The Alexandria Library Sit-In Took Place in 1939 in Virginia

0 Posted by - June 26, 2018 - Black History, BLACK MEN, History, LATEST POSTS

On August 21, 1939, one of the first sit-ins took place in the Alexandria Library in Virginia. During this time, African Americans voted and paid taxes but they were not allowed to use the public library.

Samuel W. Tucker grew up in Virginia, only two blocks away from the library. He graduated from Howard University and passed the bar exam at the age of 20. He was recognized as being one of the top students in his class, however, at the age of 20, he was too young to take the oath. A year later, he took the oath and from that day forward tried to establish equal rights to community resources for all. However, the white townspeople were not willing to budge from their beliefs.

By the age of 26, Tucker had developed a strategy that included a selective group of black men for a deliberate act of civil disobedience. The men ranged from age 18 to 22 and set out to challenge the status quo.

On Friday, August 21, 1939, Alexandria Library staff and patrons watched as a young African American entered and asked to register for a library card. When he was refused, he picked up a book, took a seat, and began to read. Minutes later, another well-groomed and polite young adult repeated these actions. This continued until William Evans, Otto L. Tucker (the attorney’s brother), Edward Gaddis, Morris Murray and Clarence Strange occupied five tables. Each one sat in silence and read a book.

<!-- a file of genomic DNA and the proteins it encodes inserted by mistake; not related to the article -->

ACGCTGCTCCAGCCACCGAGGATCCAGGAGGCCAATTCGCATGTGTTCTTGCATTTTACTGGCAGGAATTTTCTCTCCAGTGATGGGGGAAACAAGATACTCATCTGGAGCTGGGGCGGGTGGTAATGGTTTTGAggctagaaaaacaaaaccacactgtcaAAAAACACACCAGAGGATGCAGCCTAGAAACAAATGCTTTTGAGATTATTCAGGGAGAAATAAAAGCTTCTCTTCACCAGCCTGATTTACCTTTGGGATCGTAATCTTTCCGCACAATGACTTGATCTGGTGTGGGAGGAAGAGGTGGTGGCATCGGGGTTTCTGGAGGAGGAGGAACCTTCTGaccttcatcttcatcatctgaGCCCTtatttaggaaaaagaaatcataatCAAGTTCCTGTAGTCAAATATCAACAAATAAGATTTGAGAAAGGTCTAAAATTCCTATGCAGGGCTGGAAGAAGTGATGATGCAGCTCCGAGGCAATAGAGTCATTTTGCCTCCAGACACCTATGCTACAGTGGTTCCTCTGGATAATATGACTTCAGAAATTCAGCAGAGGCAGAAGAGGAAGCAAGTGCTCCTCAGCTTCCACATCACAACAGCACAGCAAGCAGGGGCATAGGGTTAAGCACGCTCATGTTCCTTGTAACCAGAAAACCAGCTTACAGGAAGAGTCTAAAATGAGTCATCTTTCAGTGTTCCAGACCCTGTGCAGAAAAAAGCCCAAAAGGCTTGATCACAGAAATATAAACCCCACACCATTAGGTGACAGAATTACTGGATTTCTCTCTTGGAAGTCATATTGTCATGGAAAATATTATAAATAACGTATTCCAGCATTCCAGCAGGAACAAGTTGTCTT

It didn’t take long for the library staff to call the police. One of the protestors, ran to Tucker’s law office to inform him that the police was on its way. All of the men were arrested for disorderly conduct. Tucker planned to challenge the charges but the process was stalled.
The case was ignored by the majority of the newspapers, but the black media picked up the story and followed it. Unfortunately, Tucker became ill and could not pursue the case.

In 1940, the case went to trial with Tucker’s involvement and accepted the promise of a “separate but equal” library. The Alexandria Library Board quickly approved the construction of the Robert H. Robinson Library, appropriated funding for books, and hired an African American librarian.
Tucker was not pleased with the negotiation. Tucker was invited to apply for a library card at the Robinson Library and this was his response. “I refuse and will always refuse to accept a card to be used at the library to be constructed and operated at Alfred and Wythe Streets in lieu of a card to be used at the existing library on Queen Street for which I have made application.”

 

sources:

Washington Post

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